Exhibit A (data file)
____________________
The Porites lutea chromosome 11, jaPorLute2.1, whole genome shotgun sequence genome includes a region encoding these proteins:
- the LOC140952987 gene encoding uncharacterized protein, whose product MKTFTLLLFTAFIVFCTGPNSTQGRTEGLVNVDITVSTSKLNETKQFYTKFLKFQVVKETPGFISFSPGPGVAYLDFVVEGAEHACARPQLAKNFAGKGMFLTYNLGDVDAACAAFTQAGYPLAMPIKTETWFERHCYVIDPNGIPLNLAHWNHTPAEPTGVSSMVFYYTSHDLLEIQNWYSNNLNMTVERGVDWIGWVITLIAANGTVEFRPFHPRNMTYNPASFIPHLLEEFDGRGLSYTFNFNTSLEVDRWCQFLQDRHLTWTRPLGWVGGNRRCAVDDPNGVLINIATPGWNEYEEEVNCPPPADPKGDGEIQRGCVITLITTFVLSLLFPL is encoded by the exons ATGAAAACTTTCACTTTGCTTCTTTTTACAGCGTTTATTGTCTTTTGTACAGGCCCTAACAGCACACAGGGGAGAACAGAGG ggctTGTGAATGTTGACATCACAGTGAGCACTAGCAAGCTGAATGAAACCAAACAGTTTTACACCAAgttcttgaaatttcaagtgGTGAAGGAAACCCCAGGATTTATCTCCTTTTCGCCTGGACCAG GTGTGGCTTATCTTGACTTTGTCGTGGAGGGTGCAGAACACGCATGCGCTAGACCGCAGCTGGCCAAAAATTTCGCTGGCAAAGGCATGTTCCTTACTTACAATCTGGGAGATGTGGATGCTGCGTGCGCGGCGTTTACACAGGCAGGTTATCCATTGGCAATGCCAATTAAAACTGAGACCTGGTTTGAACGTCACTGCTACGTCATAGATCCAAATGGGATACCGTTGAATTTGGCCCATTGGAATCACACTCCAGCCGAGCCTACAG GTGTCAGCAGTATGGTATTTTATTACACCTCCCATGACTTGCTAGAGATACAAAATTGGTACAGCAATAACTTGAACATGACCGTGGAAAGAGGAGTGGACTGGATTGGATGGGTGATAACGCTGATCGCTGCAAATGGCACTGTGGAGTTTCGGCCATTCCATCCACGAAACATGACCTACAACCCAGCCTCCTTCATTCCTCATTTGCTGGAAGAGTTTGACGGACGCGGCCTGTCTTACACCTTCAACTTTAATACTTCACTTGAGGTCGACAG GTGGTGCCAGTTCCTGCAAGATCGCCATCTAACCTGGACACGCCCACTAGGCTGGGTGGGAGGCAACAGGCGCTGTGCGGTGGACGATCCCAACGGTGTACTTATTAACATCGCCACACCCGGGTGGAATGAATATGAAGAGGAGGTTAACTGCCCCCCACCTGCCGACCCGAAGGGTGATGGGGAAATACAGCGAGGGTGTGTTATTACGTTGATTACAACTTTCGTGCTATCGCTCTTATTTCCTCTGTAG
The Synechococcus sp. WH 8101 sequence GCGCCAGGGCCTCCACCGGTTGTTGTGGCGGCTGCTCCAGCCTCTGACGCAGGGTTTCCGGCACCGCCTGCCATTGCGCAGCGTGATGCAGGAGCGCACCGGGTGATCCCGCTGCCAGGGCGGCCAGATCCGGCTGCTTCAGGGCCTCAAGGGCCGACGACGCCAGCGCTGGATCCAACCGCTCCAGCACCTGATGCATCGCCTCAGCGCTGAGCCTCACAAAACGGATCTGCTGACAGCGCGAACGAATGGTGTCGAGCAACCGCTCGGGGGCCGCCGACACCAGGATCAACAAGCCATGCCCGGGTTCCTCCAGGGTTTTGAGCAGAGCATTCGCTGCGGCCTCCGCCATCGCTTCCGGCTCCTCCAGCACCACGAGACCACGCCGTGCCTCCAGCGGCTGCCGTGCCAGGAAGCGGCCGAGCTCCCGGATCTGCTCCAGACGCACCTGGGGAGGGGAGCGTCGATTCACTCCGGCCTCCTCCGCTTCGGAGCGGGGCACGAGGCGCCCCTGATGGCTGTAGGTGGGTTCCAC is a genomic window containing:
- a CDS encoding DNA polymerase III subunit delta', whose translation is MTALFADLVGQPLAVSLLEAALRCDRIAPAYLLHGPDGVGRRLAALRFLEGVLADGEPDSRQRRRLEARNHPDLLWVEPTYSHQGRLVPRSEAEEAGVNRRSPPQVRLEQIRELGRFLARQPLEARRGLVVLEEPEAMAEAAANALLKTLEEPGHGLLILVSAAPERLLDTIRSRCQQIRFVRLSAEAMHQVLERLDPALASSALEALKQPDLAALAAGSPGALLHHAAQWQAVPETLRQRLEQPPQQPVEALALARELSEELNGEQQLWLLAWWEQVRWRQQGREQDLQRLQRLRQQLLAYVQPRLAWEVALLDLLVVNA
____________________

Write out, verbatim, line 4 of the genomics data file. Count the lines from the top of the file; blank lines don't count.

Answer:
- a CDS encoding DNA polymerase III subunit delta', whose translation is MTALFADLVGQPLAVSLLEAALRCDRIAPAYLLHGPDGVGRRLAALRFLEGVLADGEPDSRQRRRLEARNHPDLLWVEPTYSHQGRLVPRSEAEEAGVNRRSPPQVRLEQIRELGRFLARQPLEARRGLVVLEEPEAMAEAAANALLKTLEEPGHGLLILVSAAPERLLDTIRSRCQQIRFVRLSAEAMHQVLERLDPALASSALEALKQPDLAALAAGSPGALLHHAAQWQAVPETLRQRLEQPPQQPVEALALARELSEELNGEQQLWLLAWWEQVRWRQQGREQDLQRLQRLRQQLLAYVQPRLAWEVALLDLLVVNA